The BBC journalist, accused of faking documents to secure an interview with Princess Diana in the 90s, will not face a criminal investigation.
Martin Bashir was accused of using dishonest tactics – including ordering a graphic artist to create fake bank statements – to trick the princess into the world exclusive.
The campaign to prosecute was led by Diana’s brother, Earl Spencer, who claimed Bashir repeatedly lied to him in attempt to speak to Diana as her marriage to Prince Charles broke down.
Scotland Yard confirmed they have dropped any criminal action against the Panorama presenter.
“In recent months the Metropolitan Police Service received correspondence alleging unlawful activity in connection with a documentary broadcast in 1995. This was carefully assessed by specialist detectives,” Commander Alex Murray said.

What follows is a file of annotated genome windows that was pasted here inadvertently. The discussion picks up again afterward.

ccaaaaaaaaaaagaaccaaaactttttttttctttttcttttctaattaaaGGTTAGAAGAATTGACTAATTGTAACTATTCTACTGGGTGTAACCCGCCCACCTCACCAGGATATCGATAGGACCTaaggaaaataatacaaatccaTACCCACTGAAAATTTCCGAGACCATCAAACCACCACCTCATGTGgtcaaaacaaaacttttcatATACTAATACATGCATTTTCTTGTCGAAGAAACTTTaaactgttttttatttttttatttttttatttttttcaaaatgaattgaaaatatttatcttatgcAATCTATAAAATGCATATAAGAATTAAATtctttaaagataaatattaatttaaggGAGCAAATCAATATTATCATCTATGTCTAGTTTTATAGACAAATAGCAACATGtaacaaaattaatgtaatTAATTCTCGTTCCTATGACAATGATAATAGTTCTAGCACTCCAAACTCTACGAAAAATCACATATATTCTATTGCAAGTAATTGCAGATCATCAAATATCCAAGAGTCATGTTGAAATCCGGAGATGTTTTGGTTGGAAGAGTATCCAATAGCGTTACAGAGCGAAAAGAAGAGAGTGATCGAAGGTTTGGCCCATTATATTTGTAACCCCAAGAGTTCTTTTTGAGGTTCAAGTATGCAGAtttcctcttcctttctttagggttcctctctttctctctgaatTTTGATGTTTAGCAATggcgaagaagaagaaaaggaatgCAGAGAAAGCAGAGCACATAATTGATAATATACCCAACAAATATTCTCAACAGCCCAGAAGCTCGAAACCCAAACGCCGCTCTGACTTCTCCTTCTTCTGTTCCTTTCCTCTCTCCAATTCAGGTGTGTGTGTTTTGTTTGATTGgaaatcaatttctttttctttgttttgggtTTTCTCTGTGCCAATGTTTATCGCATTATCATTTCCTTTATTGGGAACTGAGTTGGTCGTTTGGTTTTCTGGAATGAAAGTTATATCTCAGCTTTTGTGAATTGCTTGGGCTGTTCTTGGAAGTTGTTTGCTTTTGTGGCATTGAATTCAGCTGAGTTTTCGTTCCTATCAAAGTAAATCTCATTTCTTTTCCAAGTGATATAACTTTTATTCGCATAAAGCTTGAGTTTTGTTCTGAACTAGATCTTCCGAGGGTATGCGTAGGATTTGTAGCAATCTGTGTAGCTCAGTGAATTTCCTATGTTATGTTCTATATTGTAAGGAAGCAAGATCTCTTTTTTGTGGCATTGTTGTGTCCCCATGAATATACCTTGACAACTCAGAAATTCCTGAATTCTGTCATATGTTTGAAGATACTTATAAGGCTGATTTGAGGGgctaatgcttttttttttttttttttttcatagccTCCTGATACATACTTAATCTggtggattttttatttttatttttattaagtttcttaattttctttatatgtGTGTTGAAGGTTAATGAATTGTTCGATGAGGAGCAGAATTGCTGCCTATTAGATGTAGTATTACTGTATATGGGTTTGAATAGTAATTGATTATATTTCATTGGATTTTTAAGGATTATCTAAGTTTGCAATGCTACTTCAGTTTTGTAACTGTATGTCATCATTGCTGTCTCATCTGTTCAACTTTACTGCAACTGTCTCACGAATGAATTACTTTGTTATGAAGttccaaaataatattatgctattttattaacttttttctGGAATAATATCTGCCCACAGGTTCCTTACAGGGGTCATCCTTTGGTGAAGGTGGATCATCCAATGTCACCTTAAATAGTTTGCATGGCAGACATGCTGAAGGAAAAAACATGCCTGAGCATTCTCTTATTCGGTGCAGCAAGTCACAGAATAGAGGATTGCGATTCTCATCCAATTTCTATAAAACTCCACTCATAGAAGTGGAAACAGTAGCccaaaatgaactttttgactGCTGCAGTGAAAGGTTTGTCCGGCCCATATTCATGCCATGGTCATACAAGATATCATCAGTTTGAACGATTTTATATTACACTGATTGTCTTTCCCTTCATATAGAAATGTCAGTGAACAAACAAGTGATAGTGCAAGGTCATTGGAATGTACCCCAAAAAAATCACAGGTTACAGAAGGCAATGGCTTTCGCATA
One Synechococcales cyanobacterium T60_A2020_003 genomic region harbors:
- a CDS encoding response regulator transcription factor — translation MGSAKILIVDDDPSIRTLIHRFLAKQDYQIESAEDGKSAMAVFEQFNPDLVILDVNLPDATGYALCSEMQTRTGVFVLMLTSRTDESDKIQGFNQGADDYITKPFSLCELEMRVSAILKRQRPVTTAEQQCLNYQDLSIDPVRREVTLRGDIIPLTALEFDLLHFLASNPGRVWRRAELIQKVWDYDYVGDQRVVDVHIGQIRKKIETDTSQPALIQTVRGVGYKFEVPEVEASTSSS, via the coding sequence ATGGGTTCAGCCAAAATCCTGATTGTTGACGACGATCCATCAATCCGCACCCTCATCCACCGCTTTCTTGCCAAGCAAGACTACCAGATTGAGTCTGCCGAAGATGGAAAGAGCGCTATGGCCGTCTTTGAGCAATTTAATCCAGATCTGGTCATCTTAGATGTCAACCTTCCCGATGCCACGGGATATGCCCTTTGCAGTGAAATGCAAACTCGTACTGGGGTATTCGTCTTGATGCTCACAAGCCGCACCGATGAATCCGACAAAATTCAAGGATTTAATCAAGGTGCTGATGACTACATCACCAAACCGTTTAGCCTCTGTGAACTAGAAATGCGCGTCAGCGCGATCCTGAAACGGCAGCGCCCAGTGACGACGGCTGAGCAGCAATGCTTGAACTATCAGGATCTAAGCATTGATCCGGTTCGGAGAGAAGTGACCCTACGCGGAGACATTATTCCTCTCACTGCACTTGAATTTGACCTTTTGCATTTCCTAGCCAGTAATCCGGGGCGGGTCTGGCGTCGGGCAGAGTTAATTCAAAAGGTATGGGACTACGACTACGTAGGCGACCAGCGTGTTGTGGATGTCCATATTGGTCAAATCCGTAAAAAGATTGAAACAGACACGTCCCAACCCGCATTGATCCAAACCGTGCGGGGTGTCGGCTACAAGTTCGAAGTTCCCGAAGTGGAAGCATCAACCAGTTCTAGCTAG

“They obtained legal advice from Metropolitan Police lawyers, independent counsel and from the Crown Prosecution Service.”
“Following this detailed assessment and in view of the advice we received, we have determined that it is not appropriate to being a criminal investigation into these allegations. No further action will be taken,” he confirmed.
“In this matter, as in any other, should any significant new evidence come light we will assess it.”
During Bashir’s explosive interview, which aired 25 years ago, Diana uttered the famous words: “Well, there were three of us in this marriage, so it was a bit crowded.”